The Hanson Film Institute
recently held their annual Pitch Fest—an where UA students and other members of the community were pitch their film/TV ideas to industry professionals. Now, the women who took second and third place are trying to scrape together some cash to use the opportunity they've been given.
From their Go Fund Me
As second and third place winners, we’ve been given the shot to pitch to other top Hollywood pros and receive some consultation on how to get our ideas produced. We want to make the most out of this wonderful and rare opportunity and meet with these professionals in person but as you might know, we artists are rich in spirit but lack the resources to reach our goal. With help from friends, family and the community, we hope to reach our destination to represent the underrepresented: Latinas in film and tv. Your support will cover travel costs, food, and lodging.
Both of our projects feature strong female protagonists and Latino characters in various roles. Despite the pushback that exists in the film and television industry for women, we’re determined to show the world that we too are capable of telling compelling stories and capturing that essence visually.
And a little info about the projects and the women behind them:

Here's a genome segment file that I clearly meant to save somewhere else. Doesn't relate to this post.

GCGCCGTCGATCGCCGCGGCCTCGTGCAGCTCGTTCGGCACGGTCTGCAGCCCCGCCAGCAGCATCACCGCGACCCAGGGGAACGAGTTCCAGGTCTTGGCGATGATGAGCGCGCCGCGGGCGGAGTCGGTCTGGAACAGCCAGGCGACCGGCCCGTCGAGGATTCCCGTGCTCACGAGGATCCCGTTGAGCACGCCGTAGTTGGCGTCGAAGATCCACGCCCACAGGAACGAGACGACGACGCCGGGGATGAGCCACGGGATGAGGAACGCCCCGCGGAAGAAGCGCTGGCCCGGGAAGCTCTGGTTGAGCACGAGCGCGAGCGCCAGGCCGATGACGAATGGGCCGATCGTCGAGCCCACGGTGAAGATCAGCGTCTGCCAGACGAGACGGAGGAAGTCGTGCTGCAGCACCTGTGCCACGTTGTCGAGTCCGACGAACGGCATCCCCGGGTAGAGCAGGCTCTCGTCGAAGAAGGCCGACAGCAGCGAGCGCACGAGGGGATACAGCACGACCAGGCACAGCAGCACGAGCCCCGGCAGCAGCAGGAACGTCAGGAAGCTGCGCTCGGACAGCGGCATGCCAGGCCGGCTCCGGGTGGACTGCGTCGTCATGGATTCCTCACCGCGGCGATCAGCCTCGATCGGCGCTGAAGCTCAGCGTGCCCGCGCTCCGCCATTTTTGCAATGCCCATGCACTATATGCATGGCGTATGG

The Lyons of L.A. by Liz Felix
The Lyons of LA is a serialized drama about a broken family of rich misguided siblings who have to reunite after their mother’s car is pushed off a cliff and she falls into a coma. As the family tries to figure out who would want their mother dead, they discover secrets of a criminal past and the real truth behind the success of the family business.
Liz Felix is a television/film writer from Tucson, Arizona who graduated from the University of Arizona with a B.A. in Media Arts. Her treatment for her feature length script, La Vida No Vale Nada (Life is Worthless) won second place in the LATC's 2014 Mexico-US Screenplay Treatment Competition. She’s currently working on producing a short film called, Benny which focuses on important cultural issues affecting the low-income Latino community.
HER“IT”AGE by Daniela Ontiveros
Delfina is selfish, wild, and couldn't care less about her Mexican roots- until she's kicked out of high school in Virginia and is sent to live with her estranged family in Tijuana, Mexico. She falls in love with an abuser, and after a run-in at the border, loses her green card. Then, just when she’s determined to change, things get heavy.
Daniela Ontiveros resides in Tucson, Arizona as a filmmaker and arts administrator at The Loft Cinema. In 2002, she completed her first feature length documentary film, The Heart and The Monster; A Journey to Cananea, a film in which she received a critical mention in The New York Times film section. Daniela has produced, directed, and edited numerous short films that include experimental works, music videos, documentaries, and narratives. Currently, Daniela is working on her first narrative script, a project which was selected as a finalist for the Latino Screenwriting Project and most recently winning 3rd place at the Hanson Film Institute Pitch Fest.